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Published on : 10 Jan 2012

Holiday fun ideas inspired by Sam the Christmas Dog

(By Martin Grant, Dean of Science) As we come out of a long strike by our support staff, like everyone at McGill, I am pretty tired and not in the mood for fun or even a holiday – but boy oh boy do I need one, as does everyone else here.  With that thought in [...]

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Published on : 15 Dec 2011

Africa… What a magic place!

Martine Dolmière is the Faculty of Science’s Internship and Field Studies Officer, and helps coordinate our Canadian Field Study in Africa Program. She was so interested to see the kinds of things our students see that she recently spent part of her own vacation in Kenya and Uganda. Her hosts were Professors Lauren Chapman (Biology) [...]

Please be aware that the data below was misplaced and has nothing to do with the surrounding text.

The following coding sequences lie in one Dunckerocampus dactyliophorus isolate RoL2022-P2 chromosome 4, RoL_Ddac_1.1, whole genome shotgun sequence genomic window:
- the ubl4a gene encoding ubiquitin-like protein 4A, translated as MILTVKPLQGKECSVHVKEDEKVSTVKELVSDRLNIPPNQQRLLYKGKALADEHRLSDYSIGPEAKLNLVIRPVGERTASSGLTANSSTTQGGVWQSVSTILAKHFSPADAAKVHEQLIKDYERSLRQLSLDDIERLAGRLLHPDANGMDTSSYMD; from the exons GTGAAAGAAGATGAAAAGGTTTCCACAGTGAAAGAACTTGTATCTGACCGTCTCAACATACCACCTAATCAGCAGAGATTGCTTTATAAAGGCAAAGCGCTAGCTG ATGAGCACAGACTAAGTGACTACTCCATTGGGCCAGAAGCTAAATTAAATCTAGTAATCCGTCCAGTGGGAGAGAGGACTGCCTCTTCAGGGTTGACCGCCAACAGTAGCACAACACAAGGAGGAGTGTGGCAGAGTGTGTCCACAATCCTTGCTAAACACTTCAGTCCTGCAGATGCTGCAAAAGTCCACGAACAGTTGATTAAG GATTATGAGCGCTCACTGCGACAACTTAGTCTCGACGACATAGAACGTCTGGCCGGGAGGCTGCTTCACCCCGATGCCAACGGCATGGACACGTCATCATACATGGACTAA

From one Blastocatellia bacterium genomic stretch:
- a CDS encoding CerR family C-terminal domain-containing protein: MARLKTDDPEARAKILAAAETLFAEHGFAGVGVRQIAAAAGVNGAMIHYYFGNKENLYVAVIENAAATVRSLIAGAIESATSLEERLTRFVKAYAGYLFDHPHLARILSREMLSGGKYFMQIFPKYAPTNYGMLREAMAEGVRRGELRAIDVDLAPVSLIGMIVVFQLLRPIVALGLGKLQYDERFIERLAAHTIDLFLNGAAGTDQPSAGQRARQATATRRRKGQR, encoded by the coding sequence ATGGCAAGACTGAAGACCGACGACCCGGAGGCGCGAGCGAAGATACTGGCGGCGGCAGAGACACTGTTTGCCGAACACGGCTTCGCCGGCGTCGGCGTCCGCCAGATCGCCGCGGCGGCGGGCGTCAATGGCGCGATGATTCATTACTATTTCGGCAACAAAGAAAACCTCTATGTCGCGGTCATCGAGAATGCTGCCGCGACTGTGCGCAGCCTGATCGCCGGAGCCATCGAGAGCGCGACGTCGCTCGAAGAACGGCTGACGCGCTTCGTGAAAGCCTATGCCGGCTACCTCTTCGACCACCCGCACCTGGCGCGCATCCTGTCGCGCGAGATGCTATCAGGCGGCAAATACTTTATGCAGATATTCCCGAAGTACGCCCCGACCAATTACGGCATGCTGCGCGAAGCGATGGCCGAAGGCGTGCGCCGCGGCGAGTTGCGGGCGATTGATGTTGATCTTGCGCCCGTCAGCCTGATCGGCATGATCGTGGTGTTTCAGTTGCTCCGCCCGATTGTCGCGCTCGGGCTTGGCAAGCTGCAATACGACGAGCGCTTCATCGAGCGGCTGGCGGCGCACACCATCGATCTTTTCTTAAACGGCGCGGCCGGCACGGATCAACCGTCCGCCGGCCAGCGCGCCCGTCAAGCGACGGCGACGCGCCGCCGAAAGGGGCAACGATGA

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Published on : 18 Aug 2011

The black tie and the purple tie

In my office I keep two ties for emergencies.  I do not mean emergencies like preventing a fire or helping someone with a health problem.  Rather I mean occasions where I should be wearing a tie, but regrettably I have shown up to work without one.  One tie is black, one is purple.  I have [...]

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Published on : 28 Jul 2011

Water at McGill

By Ingrid Birker In May 2011, when the accumulated rainfall of 102 mm (three times the amount of rain that fell last May) caused the Richelieu River to breach its banks and force over 1,000 people to leave their homes, McGill  installed six high-volume water dispensing and refilling stations. Known as “BYOB”, these large, blue, [...]

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Published on : 17 Jun 2011